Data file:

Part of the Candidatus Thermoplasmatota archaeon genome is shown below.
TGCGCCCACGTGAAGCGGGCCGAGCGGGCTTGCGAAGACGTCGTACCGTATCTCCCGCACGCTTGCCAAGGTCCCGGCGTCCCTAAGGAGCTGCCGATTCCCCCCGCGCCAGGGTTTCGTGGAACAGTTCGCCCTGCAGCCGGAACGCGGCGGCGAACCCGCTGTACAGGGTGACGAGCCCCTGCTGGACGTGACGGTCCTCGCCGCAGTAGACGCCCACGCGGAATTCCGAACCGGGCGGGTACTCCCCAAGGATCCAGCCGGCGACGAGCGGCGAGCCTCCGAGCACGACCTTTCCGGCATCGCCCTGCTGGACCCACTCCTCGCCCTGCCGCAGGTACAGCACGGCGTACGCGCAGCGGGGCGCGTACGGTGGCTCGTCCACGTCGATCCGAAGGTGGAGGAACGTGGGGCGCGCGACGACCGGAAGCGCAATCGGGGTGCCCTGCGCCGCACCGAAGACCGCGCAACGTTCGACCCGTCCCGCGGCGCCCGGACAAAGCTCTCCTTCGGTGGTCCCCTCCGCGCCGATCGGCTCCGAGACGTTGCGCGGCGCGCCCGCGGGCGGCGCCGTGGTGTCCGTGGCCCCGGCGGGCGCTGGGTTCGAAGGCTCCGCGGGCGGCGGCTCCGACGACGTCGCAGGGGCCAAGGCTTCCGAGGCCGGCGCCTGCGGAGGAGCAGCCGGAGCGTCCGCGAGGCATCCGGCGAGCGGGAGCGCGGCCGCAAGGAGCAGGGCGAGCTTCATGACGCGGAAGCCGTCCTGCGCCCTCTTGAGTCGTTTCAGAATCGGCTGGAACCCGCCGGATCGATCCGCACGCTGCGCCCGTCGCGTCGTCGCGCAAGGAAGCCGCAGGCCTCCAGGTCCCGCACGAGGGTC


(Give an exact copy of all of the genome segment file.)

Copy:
Part of the Candidatus Thermoplasmatota archaeon genome is shown below.
TGCGCCCACGTGAAGCGGGCCGAGCGGGCTTGCGAAGACGTCGTACCGTATCTCCCGCACGCTTGCCAAGGTCCCGGCGTCCCTAAGGAGCTGCCGATTCCCCCCGCGCCAGGGTTTCGTGGAACAGTTCGCCCTGCAGCCGGAACGCGGCGGCGAACCCGCTGTACAGGGTGACGAGCCCCTGCTGGACGTGACGGTCCTCGCCGCAGTAGACGCCCACGCGGAATTCCGAACCGGGCGGGTACTCCCCAAGGATCCAGCCGGCGACGAGCGGCGAGCCTCCGAGCACGACCTTTCCGGCATCGCCCTGCTGGACCCACTCCTCGCCCTGCCGCAGGTACAGCACGGCGTACGCGCAGCGGGGCGCGTACGGTGGCTCGTCCACGTCGATCCGAAGGTGGAGGAACGTGGGGCGCGCGACGACCGGAAGCGCAATCGGGGTGCCCTGCGCCGCACCGAAGACCGCGCAACGTTCGACCCGTCCCGCGGCGCCCGGACAAAGCTCTCCTTCGGTGGTCCCCTCCGCGCCGATCGGCTCCGAGACGTTGCGCGGCGCGCCCGCGGGCGGCGCCGTGGTGTCCGTGGCCCCGGCGGGCGCTGGGTTCGAAGGCTCCGCGGGCGGCGGCTCCGACGACGTCGCAGGGGCCAAGGCTTCCGAGGCCGGCGCCTGCGGAGGAGCAGCCGGAGCGTCCGCGAGGCATCCGGCGAGCGGGAGCGCGGCCGCAAGGAGCAGGGCGAGCTTCATGACGCGGAAGCCGTCCTGCGCCCTCTTGAGTCGTTTCAGAATCGGCTGGAACCCGCCGGATCGATCCGCACGCTGCGCCCGTCGCGTCGTCGCGCAAGGAAGCCGCAGGCCTCCAGGTCCCGCACGAGGGTC